2012-09-23 08:36:02 PM

Mrtraveler01: Wait? Don't we want to export natural gas?


We've also become a net exporter of gasoline because supply exceeds domestic demand. I guess we're supposed to keep the gas here as well where no one will use it.
 
2012-09-23 08:51:10 PM

Mentat: Mrtraveler01: Wait? Don't we want to export natural gas?

We've also become a net exporter of gasoline because supply exceeds domestic demand. I guess we're supposed to keep the gas here as well where no one will use it.


They can find their own. Is not extracting it all from the ground RIGHT NOW so we can sell it and keep some for future use really all that bad of an idea? We do use it for home heating and electricity production here after all. If it were up to me, we'd convert the rest of the houses that are still using home heating oil to NG (and build up the delivery systems while we're at it) so we can quit sucking off the teat of Hugo Chavez for that stuff.
 
2012-09-23 09:07:51 PM

GoodHomer: Irving Maimway: GAT_00: St_Francis_P: I
I'm not defending the pipeline (gasoline, whether a fuel derived from oil sands or light oil, is a fuel we should be weaning ourselves from), but, please, at least know some shiat about markets before spouting off some BS about the markets.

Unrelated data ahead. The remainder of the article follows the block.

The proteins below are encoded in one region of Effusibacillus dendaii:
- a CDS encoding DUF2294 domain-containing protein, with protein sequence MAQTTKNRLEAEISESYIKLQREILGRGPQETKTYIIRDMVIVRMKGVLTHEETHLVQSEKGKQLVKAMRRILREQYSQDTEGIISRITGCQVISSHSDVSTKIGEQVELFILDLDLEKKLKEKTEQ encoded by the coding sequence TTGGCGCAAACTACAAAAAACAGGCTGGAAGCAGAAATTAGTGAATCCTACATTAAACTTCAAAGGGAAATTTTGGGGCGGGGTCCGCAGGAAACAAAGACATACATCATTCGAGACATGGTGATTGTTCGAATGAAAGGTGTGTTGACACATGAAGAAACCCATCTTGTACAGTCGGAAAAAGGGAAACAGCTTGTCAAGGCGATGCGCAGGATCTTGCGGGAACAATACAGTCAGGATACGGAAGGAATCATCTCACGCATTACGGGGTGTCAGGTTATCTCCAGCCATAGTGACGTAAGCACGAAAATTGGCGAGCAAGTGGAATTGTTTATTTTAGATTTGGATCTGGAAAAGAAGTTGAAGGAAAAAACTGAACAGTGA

Ok Mr. Market genius explain last years natural gas prices when there was a glut of natural gas on the market yet when it came round to winter time all of a sudden prices went way up.
 
2012-09-23 09:10:41 PM

TheBeastOfYuccaFlats: Makes perfect sense, subby, since the Keystone pipeline in question transports resources that are set for export as well.


The Keystone XL pipeline would transport Canadian oil sand extracts to the Gulf of Mexico. The present pipeline ends in midwest US refineries and is at about 50% capacity. It is projected to remain at about 50% capacity for the next decade. BUT - there is a major problem with this pipeline that sends oil to America.

This pipeline ends in the American midwest.

The poor poor poor oil companies have to pay the evil taxes on the oil that stops here.

If it can be shipped out of Mobile or Galveston or whichever whore oil Congresscritter outbids the other,. it will be SOCIALIST TAX FREE. And it WILL go to Europe or Asia or wherever the fungible molecules sniff the most ducats.
 
2012-09-23 09:11:30 PM